Hurst, SD, Gee JS, Lawrence RM.  1997.  Data report; Reorientation of structural features at sites 920 to 924 using remanent magnetization and magnetic characteristics. Proceedings of the Ocean Drilling Program, Scientific Results. 153:547-559.   10.2973/odp.proc.sr.153.040.1997   Abstract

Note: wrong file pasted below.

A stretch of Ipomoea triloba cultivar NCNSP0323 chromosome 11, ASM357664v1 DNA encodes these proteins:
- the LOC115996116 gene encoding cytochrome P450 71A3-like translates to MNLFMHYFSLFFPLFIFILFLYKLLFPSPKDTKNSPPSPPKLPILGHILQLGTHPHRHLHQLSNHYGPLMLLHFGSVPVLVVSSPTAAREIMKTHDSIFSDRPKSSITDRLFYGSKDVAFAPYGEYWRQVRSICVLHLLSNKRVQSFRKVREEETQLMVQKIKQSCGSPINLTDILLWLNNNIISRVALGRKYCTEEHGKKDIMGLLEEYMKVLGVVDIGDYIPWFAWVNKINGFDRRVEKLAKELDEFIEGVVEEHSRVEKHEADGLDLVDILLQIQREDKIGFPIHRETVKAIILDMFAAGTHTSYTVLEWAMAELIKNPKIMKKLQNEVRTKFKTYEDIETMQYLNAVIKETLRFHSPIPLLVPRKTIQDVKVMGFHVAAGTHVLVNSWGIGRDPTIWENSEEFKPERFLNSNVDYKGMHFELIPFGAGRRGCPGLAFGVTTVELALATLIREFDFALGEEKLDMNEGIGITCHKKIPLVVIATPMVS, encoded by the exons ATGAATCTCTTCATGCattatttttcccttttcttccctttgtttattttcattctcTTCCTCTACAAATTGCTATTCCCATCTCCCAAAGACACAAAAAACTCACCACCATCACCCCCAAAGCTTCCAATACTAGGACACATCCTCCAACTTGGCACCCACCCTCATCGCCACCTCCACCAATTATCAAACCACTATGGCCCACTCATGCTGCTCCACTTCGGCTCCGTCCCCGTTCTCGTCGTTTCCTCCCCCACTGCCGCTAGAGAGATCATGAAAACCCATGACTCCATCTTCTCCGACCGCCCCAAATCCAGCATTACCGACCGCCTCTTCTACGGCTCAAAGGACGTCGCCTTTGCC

Drilling at Ocean Drilling Program Sites 920 to 924 recovered core with a diverse set of pervasive structural elements. Site 920 recovered predominantly peridotitic rocks that display an early crystal-plastic fabric overprinted by at least five generations of veins. Sites 921 to 924 recovered gabbros that contain magmatic and metamorphic foliations and lineations developed to varying intensities throughout. Brittle features in the gabbro core include Cataclastic zones, faults, and several generations of veins. The characteristic magnetization direction was used to estimate the in situ orientation of structural features within the core. Although significant uncertainty is associated with the unknown effects of anisotropy and tectonic rotations on the rema- nent declinations, the corrected attitudes of the dominant foliations at Site 920 dip gently east-northeast, parallel to other obser- vations of seafloor structures in the area. Other vein generations and structural features in the rocks do not have a consistent orientation with respect to each other or a consistent variation with core depth. Sites 921-924 were drilled into a section of mostly gabbroic rocks that typically have complicated magnetic properties, with several remanence components identifiable during demagnetization. Reorientation of the gabbro cores is less certain because of the complexity of the remanent magnetiza- tion components, however, many structures in the gabbro from Hole 923A also seem to have gentle dips to the northeast after such a reorientation.